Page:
ALBANY, N.Y. (NEWS10) — With the spread of the coronavirus in New York State, some are worried what impact it might have on the state’s budget and finances.
A reporter asked Gov. Andrew Cuomo if the state’s revenue picture might need to be adjusted in the short-term due to the coronavirus.
“Nobody knows, right?” he responded. “I mean, if we knew what the financial impact was going to be two weeks down the road, two months down the road, we’d all be in a different job.”
Dave Friedfel with the Citizens Budget Commission said, when it comes to the state spending and revenue side of the issue, the bigger concern right now is revenue.
“Anytime there’s a significant economic or financial issue worldwide, it has a disproportionate impact on New York State’s finances because we get so much of our income from personal income taxes paid from Wall Street, really,” he said.
The state’s budget deadline for the upcoming fiscal year is now about three weeks away.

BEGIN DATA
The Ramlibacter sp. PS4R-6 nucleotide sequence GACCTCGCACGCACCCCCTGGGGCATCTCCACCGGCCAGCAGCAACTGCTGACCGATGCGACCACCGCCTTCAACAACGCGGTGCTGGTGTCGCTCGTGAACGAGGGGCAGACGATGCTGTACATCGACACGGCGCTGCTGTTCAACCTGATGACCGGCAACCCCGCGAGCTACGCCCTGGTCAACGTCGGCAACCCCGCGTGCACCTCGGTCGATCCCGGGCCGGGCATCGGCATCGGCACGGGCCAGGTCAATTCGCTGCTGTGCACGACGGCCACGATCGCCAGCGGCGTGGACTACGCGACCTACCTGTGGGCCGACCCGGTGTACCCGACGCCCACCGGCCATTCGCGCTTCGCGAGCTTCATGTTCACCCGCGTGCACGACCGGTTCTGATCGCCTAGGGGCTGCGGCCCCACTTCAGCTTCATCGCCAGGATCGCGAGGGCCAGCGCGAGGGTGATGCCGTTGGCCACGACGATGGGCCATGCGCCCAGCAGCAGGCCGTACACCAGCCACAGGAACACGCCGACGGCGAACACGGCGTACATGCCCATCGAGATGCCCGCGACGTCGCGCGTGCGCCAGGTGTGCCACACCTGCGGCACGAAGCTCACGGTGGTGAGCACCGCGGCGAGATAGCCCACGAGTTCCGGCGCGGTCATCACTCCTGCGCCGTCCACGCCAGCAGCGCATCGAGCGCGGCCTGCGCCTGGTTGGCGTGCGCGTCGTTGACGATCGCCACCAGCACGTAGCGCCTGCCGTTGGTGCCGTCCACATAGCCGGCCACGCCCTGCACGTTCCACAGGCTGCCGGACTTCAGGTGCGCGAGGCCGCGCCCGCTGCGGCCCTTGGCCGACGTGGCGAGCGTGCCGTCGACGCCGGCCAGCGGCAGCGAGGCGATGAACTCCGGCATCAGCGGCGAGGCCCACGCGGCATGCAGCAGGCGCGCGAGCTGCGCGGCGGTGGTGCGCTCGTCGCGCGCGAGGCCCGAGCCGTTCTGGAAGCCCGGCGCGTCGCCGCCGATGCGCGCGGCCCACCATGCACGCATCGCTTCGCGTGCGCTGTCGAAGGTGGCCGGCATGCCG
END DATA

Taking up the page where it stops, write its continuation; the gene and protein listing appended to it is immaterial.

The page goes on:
An updated Executive Budget Financial Plan report from the New York State Division of the Budget notes:
“The coronavirus and weakening global growth are likely to contribute to volatility and to restrain equity market growth over the near term.”
“We’ve seen a lot of volatility there over the last few weeks, and when there’s volatility frequently, you end up with lower revenue projections than you would have expected otherwise,” Friedfel said.
Currently, Friedfel said the state has about $4 billion set aside in rainy day funds. And in the event of a recession:
“We would expect a recession to decrease revenues by about $34 billion over three years, so it’s a touch more than 10 percent of what the state is actually going to need,” he said.
Earlier this week, the state approved legislation for $40 million towards fighting the coronavirus.
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